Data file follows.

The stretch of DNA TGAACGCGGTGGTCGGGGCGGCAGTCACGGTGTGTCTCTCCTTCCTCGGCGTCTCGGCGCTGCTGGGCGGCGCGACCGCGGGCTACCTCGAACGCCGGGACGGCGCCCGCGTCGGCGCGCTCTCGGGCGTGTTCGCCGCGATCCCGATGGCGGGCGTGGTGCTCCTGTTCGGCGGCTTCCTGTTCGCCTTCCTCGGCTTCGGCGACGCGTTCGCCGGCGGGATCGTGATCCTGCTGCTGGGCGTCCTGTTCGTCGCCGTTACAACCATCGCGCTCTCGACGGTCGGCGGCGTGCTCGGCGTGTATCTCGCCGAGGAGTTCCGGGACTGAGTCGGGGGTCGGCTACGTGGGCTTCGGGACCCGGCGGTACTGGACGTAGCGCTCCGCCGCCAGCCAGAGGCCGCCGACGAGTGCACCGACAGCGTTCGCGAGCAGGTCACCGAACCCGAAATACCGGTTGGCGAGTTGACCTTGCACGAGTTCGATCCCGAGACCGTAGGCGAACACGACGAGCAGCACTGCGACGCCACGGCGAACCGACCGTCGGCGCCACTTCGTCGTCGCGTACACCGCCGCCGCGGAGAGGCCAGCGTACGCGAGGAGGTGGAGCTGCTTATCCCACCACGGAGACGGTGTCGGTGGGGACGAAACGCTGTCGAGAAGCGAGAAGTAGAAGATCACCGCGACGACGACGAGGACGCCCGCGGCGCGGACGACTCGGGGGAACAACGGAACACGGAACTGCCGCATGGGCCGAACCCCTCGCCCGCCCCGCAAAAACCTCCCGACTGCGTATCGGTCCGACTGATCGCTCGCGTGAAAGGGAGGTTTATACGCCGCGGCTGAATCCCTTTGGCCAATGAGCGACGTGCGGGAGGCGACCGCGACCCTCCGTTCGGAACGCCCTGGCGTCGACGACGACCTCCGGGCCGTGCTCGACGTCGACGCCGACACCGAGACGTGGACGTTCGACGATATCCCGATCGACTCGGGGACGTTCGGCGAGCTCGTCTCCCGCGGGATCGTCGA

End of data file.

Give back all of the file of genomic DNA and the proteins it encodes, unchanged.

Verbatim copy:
The stretch of DNA TGAACGCGGTGGTCGGGGCGGCAGTCACGGTGTGTCTCTCCTTCCTCGGCGTCTCGGCGCTGCTGGGCGGCGCGACCGCGGGCTACCTCGAACGCCGGGACGGCGCCCGCGTCGGCGCGCTCTCGGGCGTGTTCGCCGCGATCCCGATGGCGGGCGTGGTGCTCCTGTTCGGCGGCTTCCTGTTCGCCTTCCTCGGCTTCGGCGACGCGTTCGCCGGCGGGATCGTGATCCTGCTGCTGGGCGTCCTGTTCGTCGCCGTTACAACCATCGCGCTCTCGACGGTCGGCGGCGTGCTCGGCGTGTATCTCGCCGAGGAGTTCCGGGACTGAGTCGGGGGTCGGCTACGTGGGCTTCGGGACCCGGCGGTACTGGACGTAGCGCTCCGCCGCCAGCCAGAGGCCGCCGACGAGTGCACCGACAGCGTTCGCGAGCAGGTCACCGAACCCGAAATACCGGTTGGCGAGTTGACCTTGCACGAGTTCGATCCCGAGACCGTAGGCGAACACGACGAGCAGCACTGCGACGCCACGGCGAACCGACCGTCGGCGCCACTTCGTCGTCGCGTACACCGCCGCCGCGGAGAGGCCAGCGTACGCGAGGAGGTGGAGCTGCTTATCCCACCACGGAGACGGTGTCGGTGGGGACGAAACGCTGTCGAGAAGCGAGAAGTAGAAGATCACCGCGACGACGACGAGGACGCCCGCGGCGCGGACGACTCGGGGGAACAACGGAACACGGAACTGCCGCATGGGCCGAACCCCTCGCCCGCCCCGCAAAAACCTCCCGACTGCGTATCGGTCCGACTGATCGCTCGCGTGAAAGGGAGGTTTATACGCCGCGGCTGAATCCCTTTGGCCAATGAGCGACGTGCGGGAGGCGACCGCGACCCTCCGTTCGGAACGCCCTGGCGTCGACGACGACCTCCGGGCCGTGCTCGACGTCGACGCCGACACCGAGACGTGGACGTTCGACGATATCCCGATCGACTCGGGGACGTTCGGCGAGCTCGTCTCCCGCGGGATCGTCGA